South African Olympic sprinter Oscar Pistorius, nicknamed the "Blade Runner" for the carbon fiber blades on which he runs, did not win gold in this summer's Olympics but on Wednesday he beat a horse.
Pistorius, who made history at the London Games as the first amputee track athlete to participate in the Olympics, out raced a champion Arabian horse in a match held in Doha, Qatar, to raise awareness of what people with disabilities can do.
Though Pistorius, 26, and a Paralympic gold medal winner, got a slight head start in front of the horse, which also stumbled out of the gates, he managed to beat the four-legged animal by a few seconds.
"It wasn't about who won today," Pistorius, a double amputee, told reporters after the race. "It was just about coming out here, really just showing people that those with disabilities are not to be stereotyped against."
The race was held as part of the "Definitely Able" campaign launched earlier this month by the Qatar Olympic and Paralympic Committees, among others, to show that "being disabled does not have to hinder ones dreams," according to the Qatar Olympic Committee's website.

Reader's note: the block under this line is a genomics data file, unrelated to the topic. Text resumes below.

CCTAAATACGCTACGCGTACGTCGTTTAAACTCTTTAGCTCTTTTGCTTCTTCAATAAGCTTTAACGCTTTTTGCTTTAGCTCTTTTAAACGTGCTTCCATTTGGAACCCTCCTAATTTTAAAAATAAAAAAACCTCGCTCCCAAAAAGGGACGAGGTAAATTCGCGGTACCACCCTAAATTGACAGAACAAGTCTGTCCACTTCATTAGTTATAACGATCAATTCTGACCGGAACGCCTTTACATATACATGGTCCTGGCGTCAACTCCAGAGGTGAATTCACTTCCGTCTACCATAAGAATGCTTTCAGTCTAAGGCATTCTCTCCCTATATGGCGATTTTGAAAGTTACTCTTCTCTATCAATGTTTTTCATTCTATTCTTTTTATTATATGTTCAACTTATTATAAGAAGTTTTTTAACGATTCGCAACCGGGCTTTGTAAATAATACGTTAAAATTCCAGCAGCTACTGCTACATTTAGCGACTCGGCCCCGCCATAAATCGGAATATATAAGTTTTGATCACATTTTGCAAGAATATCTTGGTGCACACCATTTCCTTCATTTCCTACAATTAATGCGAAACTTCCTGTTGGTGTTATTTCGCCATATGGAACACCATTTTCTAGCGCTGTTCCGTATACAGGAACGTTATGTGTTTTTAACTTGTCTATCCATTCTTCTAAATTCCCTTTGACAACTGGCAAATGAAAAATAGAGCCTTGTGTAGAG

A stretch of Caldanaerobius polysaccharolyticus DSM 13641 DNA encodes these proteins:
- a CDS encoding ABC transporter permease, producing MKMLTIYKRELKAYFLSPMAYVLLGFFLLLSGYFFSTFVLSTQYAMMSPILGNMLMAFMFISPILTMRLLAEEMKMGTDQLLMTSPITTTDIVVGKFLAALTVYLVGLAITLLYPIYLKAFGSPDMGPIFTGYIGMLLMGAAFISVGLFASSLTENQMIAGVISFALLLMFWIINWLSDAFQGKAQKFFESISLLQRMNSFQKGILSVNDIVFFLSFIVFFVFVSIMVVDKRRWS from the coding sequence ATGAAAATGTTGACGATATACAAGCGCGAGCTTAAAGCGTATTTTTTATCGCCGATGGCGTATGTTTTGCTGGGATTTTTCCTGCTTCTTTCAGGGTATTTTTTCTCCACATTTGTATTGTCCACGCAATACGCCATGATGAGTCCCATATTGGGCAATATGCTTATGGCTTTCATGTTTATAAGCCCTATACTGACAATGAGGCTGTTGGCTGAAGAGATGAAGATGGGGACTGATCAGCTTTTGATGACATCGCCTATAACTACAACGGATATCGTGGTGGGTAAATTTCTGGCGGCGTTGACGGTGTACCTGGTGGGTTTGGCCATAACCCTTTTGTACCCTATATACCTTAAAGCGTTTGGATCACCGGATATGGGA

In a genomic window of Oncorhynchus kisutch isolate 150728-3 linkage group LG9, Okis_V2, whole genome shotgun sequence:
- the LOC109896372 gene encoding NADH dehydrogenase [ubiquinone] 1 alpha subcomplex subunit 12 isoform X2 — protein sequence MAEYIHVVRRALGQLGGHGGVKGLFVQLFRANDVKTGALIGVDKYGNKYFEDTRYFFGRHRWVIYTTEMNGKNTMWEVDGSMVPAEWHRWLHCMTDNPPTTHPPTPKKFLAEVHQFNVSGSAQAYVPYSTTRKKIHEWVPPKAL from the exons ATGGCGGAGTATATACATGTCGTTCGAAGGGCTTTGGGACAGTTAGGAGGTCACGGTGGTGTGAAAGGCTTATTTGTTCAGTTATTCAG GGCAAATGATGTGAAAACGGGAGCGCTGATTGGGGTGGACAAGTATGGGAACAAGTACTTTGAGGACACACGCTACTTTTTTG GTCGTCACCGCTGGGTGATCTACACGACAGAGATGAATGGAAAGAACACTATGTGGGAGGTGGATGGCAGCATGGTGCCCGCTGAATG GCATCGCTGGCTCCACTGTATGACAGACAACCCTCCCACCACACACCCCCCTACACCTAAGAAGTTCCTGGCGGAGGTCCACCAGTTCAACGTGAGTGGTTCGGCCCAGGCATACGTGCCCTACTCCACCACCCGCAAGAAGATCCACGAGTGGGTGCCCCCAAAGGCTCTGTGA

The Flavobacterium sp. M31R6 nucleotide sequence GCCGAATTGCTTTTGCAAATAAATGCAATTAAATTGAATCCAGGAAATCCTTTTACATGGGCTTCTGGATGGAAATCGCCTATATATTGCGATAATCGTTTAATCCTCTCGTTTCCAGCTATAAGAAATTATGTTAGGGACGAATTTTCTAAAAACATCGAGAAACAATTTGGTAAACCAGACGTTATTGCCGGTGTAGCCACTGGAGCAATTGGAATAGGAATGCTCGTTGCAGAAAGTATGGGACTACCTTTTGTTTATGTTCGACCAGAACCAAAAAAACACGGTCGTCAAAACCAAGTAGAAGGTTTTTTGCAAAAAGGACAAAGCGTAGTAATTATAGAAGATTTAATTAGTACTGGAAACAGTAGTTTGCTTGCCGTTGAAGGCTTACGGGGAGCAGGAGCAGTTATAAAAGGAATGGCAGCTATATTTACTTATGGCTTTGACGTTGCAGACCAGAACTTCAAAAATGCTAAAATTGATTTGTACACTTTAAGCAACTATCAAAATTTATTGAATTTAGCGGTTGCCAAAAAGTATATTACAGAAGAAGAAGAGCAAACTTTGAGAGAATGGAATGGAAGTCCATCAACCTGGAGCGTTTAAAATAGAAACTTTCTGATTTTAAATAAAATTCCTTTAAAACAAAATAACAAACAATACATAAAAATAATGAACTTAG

"Having the Arab horse out here, which is a symbolization of strength and power in this region, to be able to do a showcase event like this, is a lot of fun," Pistorius said. "Hopefully that will do a lot to change the perceptions of people with disabilities in this region."
According to his website, Pistorius took up running to rehabilitated from a rugby injury at the advice of his doctor when he was 16. He competed in his first Paralympic Games in Athens in 2004 and won a gold medal in the T44 200-meter race, breaking the existing world record in the event where single below-knee amputees and other athletes with equivalent impairments compete.
He runs on prosthetic legs called Flex-Foot Cheetahs and, besides "Blade Runner," his running achievements have led to another nickname, "the fastest man on no legs."
ABC News' Alexis Shaw contributed reporting.